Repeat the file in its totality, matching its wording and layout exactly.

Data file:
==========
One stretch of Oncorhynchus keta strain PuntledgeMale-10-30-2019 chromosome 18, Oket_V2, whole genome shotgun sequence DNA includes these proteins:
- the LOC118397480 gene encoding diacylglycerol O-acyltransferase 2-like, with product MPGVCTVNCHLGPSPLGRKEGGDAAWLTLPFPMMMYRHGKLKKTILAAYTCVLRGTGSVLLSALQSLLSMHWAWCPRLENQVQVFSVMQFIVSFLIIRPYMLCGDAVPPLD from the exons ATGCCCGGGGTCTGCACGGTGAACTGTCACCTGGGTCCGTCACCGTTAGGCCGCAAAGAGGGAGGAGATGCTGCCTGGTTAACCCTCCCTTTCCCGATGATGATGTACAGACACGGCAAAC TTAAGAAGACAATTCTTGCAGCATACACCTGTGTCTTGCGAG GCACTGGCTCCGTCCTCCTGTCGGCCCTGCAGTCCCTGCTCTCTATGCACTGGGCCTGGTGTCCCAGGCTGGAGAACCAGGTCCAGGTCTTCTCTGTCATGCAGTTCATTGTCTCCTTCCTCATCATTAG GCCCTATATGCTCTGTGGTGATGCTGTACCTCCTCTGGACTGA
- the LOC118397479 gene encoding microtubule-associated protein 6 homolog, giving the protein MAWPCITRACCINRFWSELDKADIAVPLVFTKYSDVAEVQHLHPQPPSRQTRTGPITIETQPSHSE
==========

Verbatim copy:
One stretch of Oncorhynchus keta strain PuntledgeMale-10-30-2019 chromosome 18, Oket_V2, whole genome shotgun sequence DNA includes these proteins:
- the LOC118397480 gene encoding diacylglycerol O-acyltransferase 2-like, with product MPGVCTVNCHLGPSPLGRKEGGDAAWLTLPFPMMMYRHGKLKKTILAAYTCVLRGTGSVLLSALQSLLSMHWAWCPRLENQVQVFSVMQFIVSFLIIRPYMLCGDAVPPLD from the exons ATGCCCGGGGTCTGCACGGTGAACTGTCACCTGGGTCCGTCACCGTTAGGCCGCAAAGAGGGAGGAGATGCTGCCTGGTTAACCCTCCCTTTCCCGATGATGATGTACAGACACGGCAAAC TTAAGAAGACAATTCTTGCAGCATACACCTGTGTCTTGCGAG GCACTGGCTCCGTCCTCCTGTCGGCCCTGCAGTCCCTGCTCTCTATGCACTGGGCCTGGTGTCCCAGGCTGGAGAACCAGGTCCAGGTCTTCTCTGTCATGCAGTTCATTGTCTCCTTCCTCATCATTAG GCCCTATATGCTCTGTGGTGATGCTGTACCTCCTCTGGACTGA
- the LOC118397479 gene encoding microtubule-associated protein 6 homolog, giving the protein MAWPCITRACCINRFWSELDKADIAVPLVFTKYSDVAEVQHLHPQPPSRQTRTGPITIETQPSHSE